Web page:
Save the Date is my first encounter with the work of writer-director Michael Mohan (his only other feature-length effort is a 2010 flick called One Too Many Mornings), and though the film, which first screened at Sundance earlier this year, isn‚(TM)t particularly great I can‚(TM)t help but just giving him all the kudos in the world for being able to get so many cool people in his cast. I mean, seriously, this film is just adequate, you could say, just a totally lightweight kind of entertainment but one that‚(TM)s totally watchable because of the tremendously likable cast it assembled.
You have Lizzy Caplan, the infinitely awesome actress who you should know from Party Down and who‚(TM)s just poised to break out big time soon enough; then you have Alison Brie, who, like Ms. Caplan, is not only tremendously hot but also stars in a cult comedy TV series thanks to Community and to prove she has range she also appears in another one of the great shows, Mad Men; then you have Martin Starr, another Party Down alum who just so happens to have also been part of the cast of the definitive short-lived cult TV comedy: Freaks and Geeks; then you have Geoffrey Arend, who you may either know from a supporting role in (500) Days of Summer or from being the guy who somehow landed Christina Hendricks (another Mad Men connection here); finally you have Mark Webber, who was in Scott Pilgrim vs. the World.
So, there you have it, five seriously awesome actors who have been in truly adored movies or television series and most of whom are just bound to become much better known sooner rather than later; I guess it‚(TM)s no surprise that it‚(TM)s them that make Save the Date decent. It‚(TM)s their undeniable charm that makes these characters so watchable, it‚(TM)s them that accomplish every single good thing you can take out of this movie. Sure, it may otherwise be kind a kind of forgettable movie, but if you have 98 minutes to spare you could do much worse.
Here‚(TM)s the gist of the story: Sarah, played by Ms. Caplan, breaks up with Kevin, played by Mr. Arend, the kind of totally overeager boyfriend who doesn‚(TM)t really know when‚(TM)s the right time or way to propose because to him it‚(TM)s always been the right time. Ms. Brie plays Sarah‚(TM)s sister, Beth, to whom Sarah turns to for support but doesn‚(TM)t really get all that much since Beth is planning her own wedding to Andrew, Mr. Starr‚(TM)s character, who just so happens to be Kevin‚(TM)s bandmate. So then Sarah begins her rebound relationship with Jonathan, Mr. Webber‚(TM)s character.
That‚(TM)s how you get to meet these characters and that‚(TM)s who they are in regards to this particular storyline. We‚(TM)ll follow them as they go through some of the trials and tribulations that many people in their age group experience when dealing with relationships. It‚(TM)s obviously centered on Sarah, who must learn to deal with her insecurities about commitment and examine whether she just genuinely wants to be single or if it‚(TM)s more about her fearing to risk it all on love.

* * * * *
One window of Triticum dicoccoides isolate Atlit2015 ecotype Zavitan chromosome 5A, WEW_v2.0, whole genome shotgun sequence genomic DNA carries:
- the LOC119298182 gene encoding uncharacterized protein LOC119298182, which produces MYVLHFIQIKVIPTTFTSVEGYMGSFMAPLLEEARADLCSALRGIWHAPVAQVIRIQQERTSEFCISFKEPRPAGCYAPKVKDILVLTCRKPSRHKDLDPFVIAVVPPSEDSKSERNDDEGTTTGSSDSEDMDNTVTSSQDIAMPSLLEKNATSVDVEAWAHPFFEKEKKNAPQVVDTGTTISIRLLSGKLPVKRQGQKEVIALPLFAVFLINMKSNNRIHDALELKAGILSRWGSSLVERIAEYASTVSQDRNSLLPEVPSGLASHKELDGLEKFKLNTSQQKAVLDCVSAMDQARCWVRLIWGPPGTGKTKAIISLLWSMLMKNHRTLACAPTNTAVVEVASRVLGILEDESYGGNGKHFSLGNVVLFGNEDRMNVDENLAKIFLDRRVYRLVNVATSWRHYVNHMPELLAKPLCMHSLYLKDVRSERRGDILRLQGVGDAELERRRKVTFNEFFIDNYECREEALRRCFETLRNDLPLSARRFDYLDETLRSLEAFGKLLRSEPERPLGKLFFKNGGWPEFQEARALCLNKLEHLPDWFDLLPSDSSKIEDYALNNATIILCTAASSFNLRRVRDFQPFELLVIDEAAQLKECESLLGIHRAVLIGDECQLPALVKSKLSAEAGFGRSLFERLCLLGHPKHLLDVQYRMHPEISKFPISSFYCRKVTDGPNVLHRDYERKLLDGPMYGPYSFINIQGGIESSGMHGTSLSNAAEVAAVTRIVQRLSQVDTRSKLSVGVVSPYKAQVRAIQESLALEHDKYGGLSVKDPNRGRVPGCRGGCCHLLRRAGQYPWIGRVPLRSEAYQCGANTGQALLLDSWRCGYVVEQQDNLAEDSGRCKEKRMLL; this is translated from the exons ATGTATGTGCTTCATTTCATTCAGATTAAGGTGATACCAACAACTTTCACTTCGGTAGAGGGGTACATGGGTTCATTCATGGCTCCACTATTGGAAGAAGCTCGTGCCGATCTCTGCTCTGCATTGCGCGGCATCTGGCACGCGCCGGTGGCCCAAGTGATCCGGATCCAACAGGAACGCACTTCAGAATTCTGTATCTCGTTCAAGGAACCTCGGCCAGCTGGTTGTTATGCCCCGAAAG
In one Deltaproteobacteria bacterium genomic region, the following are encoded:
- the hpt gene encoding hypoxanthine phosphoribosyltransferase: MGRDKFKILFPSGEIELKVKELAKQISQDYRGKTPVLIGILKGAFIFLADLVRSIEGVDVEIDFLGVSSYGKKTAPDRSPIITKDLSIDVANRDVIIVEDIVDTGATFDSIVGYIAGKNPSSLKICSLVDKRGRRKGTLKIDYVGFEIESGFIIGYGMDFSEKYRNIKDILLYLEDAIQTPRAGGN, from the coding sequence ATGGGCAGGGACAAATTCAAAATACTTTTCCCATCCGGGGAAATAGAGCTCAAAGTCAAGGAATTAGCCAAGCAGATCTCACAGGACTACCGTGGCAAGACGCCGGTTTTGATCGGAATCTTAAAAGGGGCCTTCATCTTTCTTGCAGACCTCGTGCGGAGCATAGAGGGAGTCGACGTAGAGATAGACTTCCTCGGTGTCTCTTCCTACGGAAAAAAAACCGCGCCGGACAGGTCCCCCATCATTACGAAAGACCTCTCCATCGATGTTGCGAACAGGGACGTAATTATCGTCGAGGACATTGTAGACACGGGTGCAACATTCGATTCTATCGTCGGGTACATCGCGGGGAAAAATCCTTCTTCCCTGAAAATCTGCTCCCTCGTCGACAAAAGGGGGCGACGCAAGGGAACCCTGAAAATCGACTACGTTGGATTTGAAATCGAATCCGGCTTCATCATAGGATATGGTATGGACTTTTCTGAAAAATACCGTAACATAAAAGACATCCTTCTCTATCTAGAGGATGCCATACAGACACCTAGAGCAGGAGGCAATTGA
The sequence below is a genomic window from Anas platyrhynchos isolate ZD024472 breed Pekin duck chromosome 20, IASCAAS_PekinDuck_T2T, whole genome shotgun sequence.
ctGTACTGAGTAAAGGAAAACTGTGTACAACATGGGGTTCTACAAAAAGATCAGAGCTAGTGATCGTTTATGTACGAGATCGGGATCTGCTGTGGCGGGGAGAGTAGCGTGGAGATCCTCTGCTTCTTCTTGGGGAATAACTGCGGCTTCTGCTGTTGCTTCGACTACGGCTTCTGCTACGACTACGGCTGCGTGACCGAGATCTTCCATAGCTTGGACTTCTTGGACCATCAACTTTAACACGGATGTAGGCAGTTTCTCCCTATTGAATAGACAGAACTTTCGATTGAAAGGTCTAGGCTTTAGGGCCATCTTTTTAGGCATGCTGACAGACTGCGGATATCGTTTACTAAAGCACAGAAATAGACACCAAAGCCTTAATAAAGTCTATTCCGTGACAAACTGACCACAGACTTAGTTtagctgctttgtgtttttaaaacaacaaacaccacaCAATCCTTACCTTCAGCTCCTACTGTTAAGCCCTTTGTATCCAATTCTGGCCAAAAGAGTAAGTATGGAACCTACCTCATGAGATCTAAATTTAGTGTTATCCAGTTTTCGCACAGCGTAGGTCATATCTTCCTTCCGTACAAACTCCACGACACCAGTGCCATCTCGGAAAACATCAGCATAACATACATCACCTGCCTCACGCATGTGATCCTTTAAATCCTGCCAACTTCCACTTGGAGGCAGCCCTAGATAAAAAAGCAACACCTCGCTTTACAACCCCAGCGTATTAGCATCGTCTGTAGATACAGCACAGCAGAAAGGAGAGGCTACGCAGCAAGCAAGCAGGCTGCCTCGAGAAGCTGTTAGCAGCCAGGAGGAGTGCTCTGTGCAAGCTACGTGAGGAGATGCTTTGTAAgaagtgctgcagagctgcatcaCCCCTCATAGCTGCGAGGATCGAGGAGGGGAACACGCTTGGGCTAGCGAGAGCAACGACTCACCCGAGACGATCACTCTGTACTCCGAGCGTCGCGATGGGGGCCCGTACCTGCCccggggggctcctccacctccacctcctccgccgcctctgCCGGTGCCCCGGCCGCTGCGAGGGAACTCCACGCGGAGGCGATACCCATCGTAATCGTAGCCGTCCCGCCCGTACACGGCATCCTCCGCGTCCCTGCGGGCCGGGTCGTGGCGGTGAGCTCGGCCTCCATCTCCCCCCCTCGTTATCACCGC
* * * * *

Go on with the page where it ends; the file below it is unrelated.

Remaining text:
Like I said, it‚(TM)s stuff you‚(TM)ve seen done before, the fact that this is a small indie movie means that this will be a tad quirky and will have a pretty good soundtrack, but for the most part you‚(TM)ve seen films like this with people like Katherine Heigl in them. Except the fact that Ms. Caplan and Ms. Brie are here makes Save the Date so much more. They play roles that are usually super bland, two sisters who are best friends even though sometimes they don‚(TM)t want to be, one of whom takes on the tasks of planning her wedding and thinking about a family while the other just wants absolutely nothing to do with long-term commitment, but the way they play them adds something more to these characters that‚(TM)s pretty great to watch unfold.
Ms. Brie brings some poignancy to Beth, who, like Sarah, does indeed worry about what exactly her future holds for her and just how it‚(TM)s going to work out, but unlike her sister is hellbent on seeing it through come rain or come shine. And it‚(TM)s tough not to relate to at least a little bit to how Ms. Caplan plays Sarah‚(TM)s doubts and if you laugh during this film at all it‚(TM)ll probably be because of her, not that her witty kind of deadpan humor will be that big a surprise to anyone who‚(TM)s watched her work before.
Sure, the film, one could say, ultimately doesn‚(TM)t really add up to much at all, it‚(TM)s not all that funny nor is it deep, but I think it has some good moments in it. You get some pretty nice insight into the uncertainties of being a certain age and how different people deal with it and, because of Ms. Caplan and Ms. Brie, there‚(TM)s some really good stuff going on as far as the sister stuff goes. I guess what I mean is that Save the Date is a film about moments more than it is one that hinges on its plot, a film in which moments that may not be crucial to the narrative are what stay with you because of how smartly they‚(TM)re performed and just how much they say about something you can relate to.
That‚(TM)s really what Save the Date has in its favor: the fact that you can relate. That happens here, in my mind, more because of the actors than because of the script. The script really follows these ordinary, merely adequate plot points and it checks them off its checklist but in the midst of all of that you have five really good actors who embed their characters with a genuine honesty that you can identify with. For that alone, if not for anything else, you should at least give this one a try.